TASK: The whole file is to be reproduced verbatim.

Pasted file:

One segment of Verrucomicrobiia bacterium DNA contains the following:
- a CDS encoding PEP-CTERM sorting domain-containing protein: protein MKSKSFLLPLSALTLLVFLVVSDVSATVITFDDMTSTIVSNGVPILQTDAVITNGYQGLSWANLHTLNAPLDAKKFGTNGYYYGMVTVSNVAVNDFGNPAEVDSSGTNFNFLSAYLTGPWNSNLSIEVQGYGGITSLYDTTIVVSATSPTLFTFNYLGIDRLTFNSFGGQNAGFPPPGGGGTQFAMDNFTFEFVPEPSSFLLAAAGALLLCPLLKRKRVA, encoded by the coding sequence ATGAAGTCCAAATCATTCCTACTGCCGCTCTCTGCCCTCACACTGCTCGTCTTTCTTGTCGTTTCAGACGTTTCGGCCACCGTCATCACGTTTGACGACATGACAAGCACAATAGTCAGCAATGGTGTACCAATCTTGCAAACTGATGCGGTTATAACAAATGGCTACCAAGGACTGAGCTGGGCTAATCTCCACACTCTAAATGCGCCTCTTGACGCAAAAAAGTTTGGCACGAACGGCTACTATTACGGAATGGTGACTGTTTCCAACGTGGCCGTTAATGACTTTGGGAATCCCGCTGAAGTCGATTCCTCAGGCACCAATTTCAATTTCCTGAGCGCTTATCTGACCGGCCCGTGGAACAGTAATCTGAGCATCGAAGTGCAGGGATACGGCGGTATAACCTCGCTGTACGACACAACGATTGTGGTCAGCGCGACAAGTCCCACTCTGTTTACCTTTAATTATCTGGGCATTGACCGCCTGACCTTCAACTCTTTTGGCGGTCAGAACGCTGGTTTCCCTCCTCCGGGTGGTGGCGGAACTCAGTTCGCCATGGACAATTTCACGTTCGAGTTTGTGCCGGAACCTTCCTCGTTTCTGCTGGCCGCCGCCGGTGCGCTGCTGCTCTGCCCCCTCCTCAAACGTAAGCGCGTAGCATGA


One segment of Verrucomicrobiia bacterium DNA contains the following:
- a CDS encoding PEP-CTERM sorting domain-containing protein: protein MKSKSFLLPLSALTLLVFLVVSDVSATVITFDDMTSTIVSNGVPILQTDAVITNGYQGLSWANLHTLNAPLDAKKFGTNGYYYGMVTVSNVAVNDFGNPAEVDSSGTNFNFLSAYLTGPWNSNLSIEVQGYGGITSLYDTTIVVSATSPTLFTFNYLGIDRLTFNSFGGQNAGFPPPGGGGTQFAMDNFTFEFVPEPSSFLLAAAGALLLCPLLKRKRVA, encoded by the coding sequence ATGAAGTCCAAATCATTCCTACTGCCGCTCTCTGCCCTCACACTGCTCGTCTTTCTTGTCGTTTCAGACGTTTCGGCCACCGTCATCACGTTTGACGACATGACAAGCACAATAGTCAGCAATGGTGTACCAATCTTGCAAACTGATGCGGTTATAACAAATGGCTACCAAGGACTGAGCTGGGCTAATCTCCACACTCTAAATGCGCCTCTTGACGCAAAAAAGTTTGGCACGAACGGCTACTATTACGGAATGGTGACTGTTTCCAACGTGGCCGTTAATGACTTTGGGAATCCCGCTGAAGTCGATTCCTCAGGCACCAATTTCAATTTCCTGAGCGCTTATCTGACCGGCCCGTGGAACAGTAATCTGAGCATCGAAGTGCAGGGATACGGCGGTATAACCTCGCTGTACGACACAACGATTGTGGTCAGCGCGACAAGTCCCACTCTGTTTACCTTTAATTATCTGGGCATTGACCGCCTGACCTTCAACTCTTTTGGCGGTCAGAACGCTGGTTTCCCTCCTCCGGGTGGTGGCGGAACTCAGTTCGCCATGGACAATTTCACGTTCGAGTTTGTGCCGGAACCTTCCTCGTTTCTGCTGGCCGCCGCCGGTGCGCTGCTGCTCTGCCCCCTCCTCAAACGTAAGCGCGTAGCATGA